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The Gutenberg Bible, the first printed Bible

The Bible (from Koine Greek τὰ βιβλία, biblía, 'the books') is a collection of religious texts, writings, or scriptures sacred in Christianity, Judaism, Samaritanism, Islam, Rastafari, and many other faiths. It appears in the form of an anthology, a compilation of texts of a variety of forms that are all linked by the belief that they are collectively revelations of God. These texts include theologically-focused historical accounts, hymns, prayers, proverbs, parables, didactic letters, admonitions, essays, poetry, and prophecies. Believers also generally consider the Bible to be a product of divine inspiration.

Those books that are included in the Bible by a tradition or group are called canonical, indicating that the tradition/group views the collection as the true representation of God's word and will. A number of biblical canons have evolved, with overlapping and diverging contents from denomination to denomination. The Hebrew Bible shares most of its content with its ancient Greek translation, the Septuagint, which in turn was the base for the Christian Old Testament. The Christian New Testament is a collection of writings by early Christians, believed to be Jewish disciples of Christ, written in 1st-century Koine Greek. Among Christian denominations there is some disagreement about what should be included in the canon, primarily about the biblical apocrypha, a list of works that are regarded with varying levels of respect or recognition.

Attitudes towards the Bible also differ among Christian groups. Roman Catholics, High Church Anglicans, Methodists and Eastern Orthodox Christians stress the harmony and importance of both the Bible and sacred tradition, while many Protestant churches focus on the idea of sola scriptura, or scripture alone. This concept rose to prominence during the Reformation, and many denominations today support the use of the Bible as the only infallible source of Christian teaching. Others, though, advance the concept of prima scriptura in contrast, meaning scripture primarily or scripture mainly.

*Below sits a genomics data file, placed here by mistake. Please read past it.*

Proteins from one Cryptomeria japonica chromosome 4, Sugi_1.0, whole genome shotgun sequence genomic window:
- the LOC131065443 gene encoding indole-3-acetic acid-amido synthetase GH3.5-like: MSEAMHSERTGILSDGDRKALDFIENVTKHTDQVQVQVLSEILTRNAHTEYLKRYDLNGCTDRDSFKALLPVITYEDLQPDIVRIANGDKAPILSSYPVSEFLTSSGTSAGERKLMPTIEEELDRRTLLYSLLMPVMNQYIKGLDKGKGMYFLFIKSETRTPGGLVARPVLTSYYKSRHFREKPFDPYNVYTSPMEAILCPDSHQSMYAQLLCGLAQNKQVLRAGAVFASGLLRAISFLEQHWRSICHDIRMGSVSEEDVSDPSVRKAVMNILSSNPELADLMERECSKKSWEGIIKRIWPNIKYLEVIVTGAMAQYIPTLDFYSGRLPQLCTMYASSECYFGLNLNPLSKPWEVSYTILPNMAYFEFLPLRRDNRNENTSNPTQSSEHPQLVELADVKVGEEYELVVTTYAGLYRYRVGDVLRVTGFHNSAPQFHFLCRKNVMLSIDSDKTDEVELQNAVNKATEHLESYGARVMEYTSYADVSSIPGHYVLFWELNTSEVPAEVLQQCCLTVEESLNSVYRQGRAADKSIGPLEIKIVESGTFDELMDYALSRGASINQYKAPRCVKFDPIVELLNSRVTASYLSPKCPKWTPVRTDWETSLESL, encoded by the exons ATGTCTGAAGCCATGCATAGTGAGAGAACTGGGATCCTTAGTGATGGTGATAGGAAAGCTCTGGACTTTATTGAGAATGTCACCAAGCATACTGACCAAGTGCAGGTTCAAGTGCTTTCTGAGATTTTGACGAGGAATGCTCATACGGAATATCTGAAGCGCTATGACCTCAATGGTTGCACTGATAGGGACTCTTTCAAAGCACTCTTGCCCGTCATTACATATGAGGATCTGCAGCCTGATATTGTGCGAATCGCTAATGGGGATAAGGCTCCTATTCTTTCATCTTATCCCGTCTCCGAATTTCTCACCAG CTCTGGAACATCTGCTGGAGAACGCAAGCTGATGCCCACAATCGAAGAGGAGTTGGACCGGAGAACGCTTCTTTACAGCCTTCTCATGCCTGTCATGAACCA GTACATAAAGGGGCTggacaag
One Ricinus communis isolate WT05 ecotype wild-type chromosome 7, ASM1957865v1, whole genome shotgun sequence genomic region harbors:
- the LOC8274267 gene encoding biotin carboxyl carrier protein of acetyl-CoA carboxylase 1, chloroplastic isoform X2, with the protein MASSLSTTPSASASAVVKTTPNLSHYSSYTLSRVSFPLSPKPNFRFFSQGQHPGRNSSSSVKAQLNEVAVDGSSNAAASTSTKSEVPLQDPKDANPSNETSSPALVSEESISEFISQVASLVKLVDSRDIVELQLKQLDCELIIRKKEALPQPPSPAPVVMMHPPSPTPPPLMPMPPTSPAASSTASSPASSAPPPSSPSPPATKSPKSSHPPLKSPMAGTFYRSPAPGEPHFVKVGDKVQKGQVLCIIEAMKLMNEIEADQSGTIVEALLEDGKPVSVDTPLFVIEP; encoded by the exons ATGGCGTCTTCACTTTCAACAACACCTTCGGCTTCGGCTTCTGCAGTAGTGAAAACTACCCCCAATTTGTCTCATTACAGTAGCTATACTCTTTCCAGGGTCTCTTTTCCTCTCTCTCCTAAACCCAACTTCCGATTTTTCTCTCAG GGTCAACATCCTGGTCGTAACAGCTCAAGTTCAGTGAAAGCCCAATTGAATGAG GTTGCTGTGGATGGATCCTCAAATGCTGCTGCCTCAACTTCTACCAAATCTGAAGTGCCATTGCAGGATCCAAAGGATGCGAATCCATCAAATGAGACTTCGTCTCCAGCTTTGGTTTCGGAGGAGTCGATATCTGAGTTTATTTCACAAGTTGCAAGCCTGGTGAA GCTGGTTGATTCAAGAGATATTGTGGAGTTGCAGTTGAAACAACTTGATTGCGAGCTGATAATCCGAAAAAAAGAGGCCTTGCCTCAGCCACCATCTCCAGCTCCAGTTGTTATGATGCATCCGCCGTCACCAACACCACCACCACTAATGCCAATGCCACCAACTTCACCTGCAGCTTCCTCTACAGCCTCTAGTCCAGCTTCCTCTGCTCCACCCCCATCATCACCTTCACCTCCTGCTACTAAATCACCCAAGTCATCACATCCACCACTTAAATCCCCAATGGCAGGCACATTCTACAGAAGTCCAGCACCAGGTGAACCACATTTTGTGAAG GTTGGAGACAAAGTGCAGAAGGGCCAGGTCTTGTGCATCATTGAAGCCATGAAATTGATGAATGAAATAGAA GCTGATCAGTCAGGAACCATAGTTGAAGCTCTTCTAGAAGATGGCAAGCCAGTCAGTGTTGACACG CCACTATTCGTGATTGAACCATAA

The Bible has had a profound influence on literature and history, especially in the Western world, where the Gutenberg Bible was the first book printed using movable type. According to the March 2007 edition of Time, the Bible "has done more to shape literature, history, entertainment, and culture than any book ever written. Its influence on world history is unparalleled, and shows no signs of abating." With estimated total sales of over five billion copies, it is widely considered to be the best-selling book of all time. As of the 2000s, it sells approximately 100 million copies annually.[page needed]

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page with text beginning "Histoire Critique du vieux testament par Le R. P. Richard Simon"
Title page of Richard Simon's Critical History (1685), an early work of biblical criticism

Biblical criticism is the use of critical analysis to understand and explain the Bible. During the eighteenth century, when it began as historical-biblical criticism, it was based on two distinguishing characteristics: (1) the scientific concern to avoid dogma and bias by applying a neutral, non-sectarian, reason-based judgment to the study of the Bible, and (2) the belief that the reconstruction of the historical events behind the texts, as well as the history of how the texts themselves developed, would lead to a correct understanding of the Bible. This sets it apart from earlier, pre-critical methods; from the anti-critical methods of those who oppose criticism-based study; from later post-critical orientation, and from the many different types of criticism which biblical criticism transformed into in the late twentieth and early twenty-first centuries.

Most scholars believe the German Enlightenment (c. 1650 – c. 1800) led to the creation of biblical criticism, although some assert that its roots reach back to the Reformation. German pietism played a role in its development, as did British deism, with its greatest influences being rationalism and Protestant scholarship. The Enlightenment age, and its skepticism of biblical and church authority, ignited questions concerning the historical basis for the human Jesus separately from traditional theological views concerning his divinity. This quest for the historical Jesus began in biblical criticism's earliest stages, and has remained an interest within biblical criticism, on and off, for over 200 years. (Full article...)
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"For I am convinced that neither death nor life, neither angels nor demons, neither the present nor the future, nor any powers, neither height nor depth, nor anything else in all creation, will be able to separate us from the love of God that is in Christ Jesus our Lord." – Romans 8:38-39

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